“They didn’t even have the right kind of engineer or producer to accommodate [the album]. I remember when we went [into the studio], we had to bring our own snare drum. They’d put sacks of sand inside their snare drum to soften the sound, because it was meant to have the ‘Tracy Huang’ sound; drums could not be crackingly loud (laughs).” He adds, “When we kept telling the engineer, ‘Turn up the sound of the guitar,’ he was like, ‘It’s already maximum, urgh!’ We used to laugh about it, but that’s really how it was. It was not easy.”
After two variably-received, week-long live stints at The Raibow on Cuscaden Road following Regal Vigor’s release, Zircon Lounge showed artistic growth and diversity in the WEA compilation series, Class Acts. 1985’s Volume 1 saw the band contribute two original compositions – “Lonely When Away from My Love,” which Ho had sung in Thai, and “Guide These Hands” which he sang in English. The band was placed alongside four other up-and-comers, Gingerbread, Heritage, Speedway, and Tokyo Square, each proving equally adventurous, albeit more radio-friendly. All five bands would return for Class Acts Two in 1986, where Zircon Lounge contributed two new singles – once again, a Thai song, “Vaneepok,” and a complementary English track, “Cold in Buriram.” All four of Zircon Lounge’s contributions were markedly improved, maintaining an innovative stylistic sensibility and emphasizing a more accessible production approach. As Volume 1 became a big seller, moving over 20,000 units, Volume 2 gave Zircon Lounge their first hit, with “Cold in Buriram” peaking at number 3 on the local charts. Despite Zircon Lounge’s steady live presence, as well as their having written as much as 20 songs two years prior, their final recording was in 1987, as part of the No Surrender gig at the Anywhere Pub. The recording would be released on cassette by indie label BigO as No Surrender – Live at Anywhere.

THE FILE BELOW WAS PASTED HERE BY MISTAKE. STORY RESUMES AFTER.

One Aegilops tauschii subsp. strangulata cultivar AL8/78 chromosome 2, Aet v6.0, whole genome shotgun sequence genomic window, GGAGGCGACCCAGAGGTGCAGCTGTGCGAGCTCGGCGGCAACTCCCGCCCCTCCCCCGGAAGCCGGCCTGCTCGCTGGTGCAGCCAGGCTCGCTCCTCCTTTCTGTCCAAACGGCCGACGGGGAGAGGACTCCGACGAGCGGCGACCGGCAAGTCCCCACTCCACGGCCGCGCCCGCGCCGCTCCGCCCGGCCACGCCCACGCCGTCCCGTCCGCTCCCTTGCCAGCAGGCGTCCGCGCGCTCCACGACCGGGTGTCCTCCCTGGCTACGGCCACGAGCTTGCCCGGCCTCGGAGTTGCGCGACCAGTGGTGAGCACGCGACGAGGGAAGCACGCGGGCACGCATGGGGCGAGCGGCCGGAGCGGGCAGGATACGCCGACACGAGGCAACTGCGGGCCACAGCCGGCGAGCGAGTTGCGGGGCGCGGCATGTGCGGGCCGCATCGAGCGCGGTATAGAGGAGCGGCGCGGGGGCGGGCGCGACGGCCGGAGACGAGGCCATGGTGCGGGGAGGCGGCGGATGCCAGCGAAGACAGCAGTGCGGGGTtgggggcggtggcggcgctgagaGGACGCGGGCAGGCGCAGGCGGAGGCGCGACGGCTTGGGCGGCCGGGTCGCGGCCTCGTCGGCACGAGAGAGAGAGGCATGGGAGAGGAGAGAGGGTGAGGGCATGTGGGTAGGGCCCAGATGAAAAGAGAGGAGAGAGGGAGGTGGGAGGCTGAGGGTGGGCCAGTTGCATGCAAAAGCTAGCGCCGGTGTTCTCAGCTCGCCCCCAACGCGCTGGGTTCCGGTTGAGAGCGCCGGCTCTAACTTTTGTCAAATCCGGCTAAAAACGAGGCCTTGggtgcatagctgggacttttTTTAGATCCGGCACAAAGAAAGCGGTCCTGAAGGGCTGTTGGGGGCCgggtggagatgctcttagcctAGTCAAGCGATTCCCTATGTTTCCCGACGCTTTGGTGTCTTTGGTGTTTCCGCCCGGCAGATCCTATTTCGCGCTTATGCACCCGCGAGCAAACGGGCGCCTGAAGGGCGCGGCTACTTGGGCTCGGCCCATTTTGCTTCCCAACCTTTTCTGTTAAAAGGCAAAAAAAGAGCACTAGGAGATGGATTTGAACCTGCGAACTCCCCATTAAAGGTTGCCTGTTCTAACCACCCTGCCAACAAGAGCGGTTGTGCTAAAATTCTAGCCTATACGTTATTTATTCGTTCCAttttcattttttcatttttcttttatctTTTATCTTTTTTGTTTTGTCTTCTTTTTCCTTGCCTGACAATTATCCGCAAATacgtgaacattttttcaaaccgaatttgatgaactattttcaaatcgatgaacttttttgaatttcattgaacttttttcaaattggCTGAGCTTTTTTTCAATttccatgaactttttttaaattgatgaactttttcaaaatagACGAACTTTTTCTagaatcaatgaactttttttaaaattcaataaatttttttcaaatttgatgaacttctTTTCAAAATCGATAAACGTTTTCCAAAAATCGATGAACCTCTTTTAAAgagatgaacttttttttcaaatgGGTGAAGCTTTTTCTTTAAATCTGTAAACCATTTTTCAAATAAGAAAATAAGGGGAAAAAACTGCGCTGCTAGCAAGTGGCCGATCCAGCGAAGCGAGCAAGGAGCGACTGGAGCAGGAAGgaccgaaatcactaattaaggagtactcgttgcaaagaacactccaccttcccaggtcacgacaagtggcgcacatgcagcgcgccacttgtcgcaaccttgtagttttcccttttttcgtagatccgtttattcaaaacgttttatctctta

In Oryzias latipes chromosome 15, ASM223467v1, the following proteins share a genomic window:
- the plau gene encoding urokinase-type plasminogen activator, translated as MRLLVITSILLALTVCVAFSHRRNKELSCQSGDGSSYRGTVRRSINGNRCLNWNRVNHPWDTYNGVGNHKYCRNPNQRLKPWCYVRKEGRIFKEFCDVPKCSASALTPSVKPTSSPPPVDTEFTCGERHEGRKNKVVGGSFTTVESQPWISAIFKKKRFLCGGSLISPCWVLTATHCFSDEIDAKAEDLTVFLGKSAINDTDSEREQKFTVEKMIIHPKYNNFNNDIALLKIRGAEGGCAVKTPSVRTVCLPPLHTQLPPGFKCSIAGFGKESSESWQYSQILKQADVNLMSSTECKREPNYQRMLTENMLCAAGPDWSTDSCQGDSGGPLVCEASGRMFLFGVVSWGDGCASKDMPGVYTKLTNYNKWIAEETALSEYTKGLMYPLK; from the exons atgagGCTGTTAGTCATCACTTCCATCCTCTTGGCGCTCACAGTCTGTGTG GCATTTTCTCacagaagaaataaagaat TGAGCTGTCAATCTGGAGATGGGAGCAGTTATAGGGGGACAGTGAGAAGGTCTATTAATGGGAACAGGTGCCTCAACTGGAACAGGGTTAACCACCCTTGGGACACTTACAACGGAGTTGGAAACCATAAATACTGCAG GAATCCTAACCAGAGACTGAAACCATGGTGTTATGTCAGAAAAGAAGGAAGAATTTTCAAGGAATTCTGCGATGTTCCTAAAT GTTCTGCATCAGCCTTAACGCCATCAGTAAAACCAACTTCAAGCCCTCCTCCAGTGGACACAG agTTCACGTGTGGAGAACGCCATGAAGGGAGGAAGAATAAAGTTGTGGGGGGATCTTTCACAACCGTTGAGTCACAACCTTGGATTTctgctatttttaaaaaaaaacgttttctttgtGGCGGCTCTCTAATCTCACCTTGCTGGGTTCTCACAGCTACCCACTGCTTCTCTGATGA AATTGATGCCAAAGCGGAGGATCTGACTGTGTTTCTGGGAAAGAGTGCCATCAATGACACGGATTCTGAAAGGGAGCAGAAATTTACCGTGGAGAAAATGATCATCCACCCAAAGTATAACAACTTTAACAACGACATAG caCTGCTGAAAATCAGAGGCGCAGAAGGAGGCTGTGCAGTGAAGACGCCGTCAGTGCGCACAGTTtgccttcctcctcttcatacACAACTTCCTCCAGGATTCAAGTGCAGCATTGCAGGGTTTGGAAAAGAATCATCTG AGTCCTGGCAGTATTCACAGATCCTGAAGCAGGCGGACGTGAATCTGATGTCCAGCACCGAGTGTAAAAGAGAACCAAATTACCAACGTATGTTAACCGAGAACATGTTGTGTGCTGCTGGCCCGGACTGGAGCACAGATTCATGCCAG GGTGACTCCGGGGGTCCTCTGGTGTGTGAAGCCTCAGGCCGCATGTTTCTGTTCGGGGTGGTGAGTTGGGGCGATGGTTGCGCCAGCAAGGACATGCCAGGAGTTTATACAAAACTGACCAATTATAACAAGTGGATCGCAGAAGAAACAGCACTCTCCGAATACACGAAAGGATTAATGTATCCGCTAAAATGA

With radio still as Ho’s long-term profession, he especially shifted his focus toward showcasing Singaporean indie acts, giving them a much-needed platform on Eight Miles High. The show would go onto receive a Paters Award in 1988 for Most Outstanding Asia-Pacific Radio Personality from the Australasian Broadcasting Arts & Sciences, leading the local press to honor him with the title of King DJ. In the mid-90s, while with Radio Singapore International, Ho continued to break ground, this time to a broader, mainstream audience through 98.7 FM’s Hip Parade until 2007. He further sustained his influence on the homegrown artist-oriented Lush 99.5 FM in the early 2010s, until 2017, when he joined GOLD 905, and remained at the position until his passing. Alongside his radio tenure, Ho also carved out a name as a pop columnist, author, and as a solo artist, debuting with 1989’s Nite Song in Day-Glo, and following 1994’s Punkmonkhunk, continuing under the X’Ho moniker. His eighth and final album, Adventures in YinYao, was released in May of 2021.
Since Ho’s passing, tributes to him continue to be posted, many of them from fellow artists and industry professionals who highlight his musical versatility and genuine kindness. Ho’s wake was held at Singapore Casket’s Ruby Room, beginning on Monday and ending on Thursday.